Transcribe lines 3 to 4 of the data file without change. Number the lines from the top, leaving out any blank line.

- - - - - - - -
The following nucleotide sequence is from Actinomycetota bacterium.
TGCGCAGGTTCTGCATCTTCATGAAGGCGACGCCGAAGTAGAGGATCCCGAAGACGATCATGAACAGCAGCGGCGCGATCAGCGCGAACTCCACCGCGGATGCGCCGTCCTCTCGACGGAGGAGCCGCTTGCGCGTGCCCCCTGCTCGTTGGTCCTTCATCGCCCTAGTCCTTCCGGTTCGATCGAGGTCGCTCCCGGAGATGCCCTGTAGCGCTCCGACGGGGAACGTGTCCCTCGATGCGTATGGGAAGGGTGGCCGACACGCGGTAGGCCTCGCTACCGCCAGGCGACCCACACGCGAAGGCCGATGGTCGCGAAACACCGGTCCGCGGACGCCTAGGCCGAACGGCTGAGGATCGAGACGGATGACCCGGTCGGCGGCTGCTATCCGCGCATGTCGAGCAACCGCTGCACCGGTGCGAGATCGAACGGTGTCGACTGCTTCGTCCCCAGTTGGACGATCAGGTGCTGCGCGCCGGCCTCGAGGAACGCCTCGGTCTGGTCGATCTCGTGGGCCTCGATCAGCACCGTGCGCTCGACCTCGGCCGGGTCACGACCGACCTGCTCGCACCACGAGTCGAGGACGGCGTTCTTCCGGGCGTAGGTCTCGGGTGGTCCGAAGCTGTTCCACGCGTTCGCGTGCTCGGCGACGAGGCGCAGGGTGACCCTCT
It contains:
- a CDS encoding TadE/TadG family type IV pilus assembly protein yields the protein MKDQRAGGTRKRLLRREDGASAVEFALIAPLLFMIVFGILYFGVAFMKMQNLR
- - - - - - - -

It contains:
- a CDS encoding TadE/TadG family type IV pilus assembly protein yields the protein MKDQRAGGTRKRLLRREDGASAVEFALIAPLLFMIVFGILYFGVAFMKMQNLR